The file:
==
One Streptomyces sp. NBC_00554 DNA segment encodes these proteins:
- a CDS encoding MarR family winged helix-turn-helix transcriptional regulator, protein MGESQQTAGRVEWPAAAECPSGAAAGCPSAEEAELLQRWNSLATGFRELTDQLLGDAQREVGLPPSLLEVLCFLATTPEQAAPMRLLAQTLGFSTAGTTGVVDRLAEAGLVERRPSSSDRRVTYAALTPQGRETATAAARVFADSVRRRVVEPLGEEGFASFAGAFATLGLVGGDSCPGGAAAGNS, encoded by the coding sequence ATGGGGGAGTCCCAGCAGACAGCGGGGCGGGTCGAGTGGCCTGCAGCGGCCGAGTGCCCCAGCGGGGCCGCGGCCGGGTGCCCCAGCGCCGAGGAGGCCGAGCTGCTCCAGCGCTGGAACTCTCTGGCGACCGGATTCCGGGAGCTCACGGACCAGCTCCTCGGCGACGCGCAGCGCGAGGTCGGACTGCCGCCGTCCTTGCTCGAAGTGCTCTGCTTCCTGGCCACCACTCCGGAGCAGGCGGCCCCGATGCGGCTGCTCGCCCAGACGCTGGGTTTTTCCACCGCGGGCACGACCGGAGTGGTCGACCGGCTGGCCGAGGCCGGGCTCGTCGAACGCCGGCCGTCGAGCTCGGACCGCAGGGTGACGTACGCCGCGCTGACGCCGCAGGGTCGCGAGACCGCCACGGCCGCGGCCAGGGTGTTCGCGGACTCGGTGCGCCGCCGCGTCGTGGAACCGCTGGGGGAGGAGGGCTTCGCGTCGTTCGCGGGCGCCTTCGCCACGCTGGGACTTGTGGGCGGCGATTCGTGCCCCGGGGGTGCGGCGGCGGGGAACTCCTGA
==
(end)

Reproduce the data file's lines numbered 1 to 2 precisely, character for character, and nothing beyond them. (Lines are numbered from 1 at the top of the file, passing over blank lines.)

One Streptomyces sp. NBC_00554 DNA segment encodes these proteins:
- a CDS encoding MarR family winged helix-turn-helix transcriptional regulator, protein MGESQQTAGRVEWPAAAECPSGAAAGCPSAEEAELLQRWNSLATGFRELTDQLLGDAQREVGLPPSLLEVLCFLATTPEQAAPMRLLAQTLGFSTAGTTGVVDRLAEAGLVERRPSSSDRRVTYAALTPQGRETATAAARVFADSVRRRVVEPLGEEGFASFAGAFATLGLVGGDSCPGGAAAGNS, encoded by the coding sequence ATGGGGGAGTCCCAGCAGACAGCGGGGCGGGTCGAGTGGCCTGCAGCGGCCGAGTGCCCCAGCGGGGCCGCGGCCGGGTGCCCCAGCGCCGAGGAGGCCGAGCTGCTCCAGCGCTGGAACTCTCTGGCGACCGGATTCCGGGAGCTCACGGACCAGCTCCTCGGCGACGCGCAGCGCGAGGTCGGACTGCCGCCGTCCTTGCTCGAAGTGCTCTGCTTCCTGGCCACCACTCCGGAGCAGGCGGCCCCGATGCGGCTGCTCGCCCAGACGCTGGGTTTTTCCACCGCGGGCACGACCGGAGTGGTCGACCGGCTGGCCGAGGCCGGGCTCGTCGAACGCCGGCCGTCGAGCTCGGACCGCAGGGTGACGTACGCCGCGCTGACGCCGCAGGGTCGCGAGACCGCCACGGCCGCGGCCAGGGTGTTCGCGGACTCGGTGCGCCGCCGCGTCGTGGAACCGCTGGGGGAGGAGGGCTTCGCGTCGTTCGCGGGCGCCTTCGCCACGCTGGGACTTGTGGGCGGCGATTCGTGCCCCGGGGGTGCGGCGGCGGGGAACTCCTGA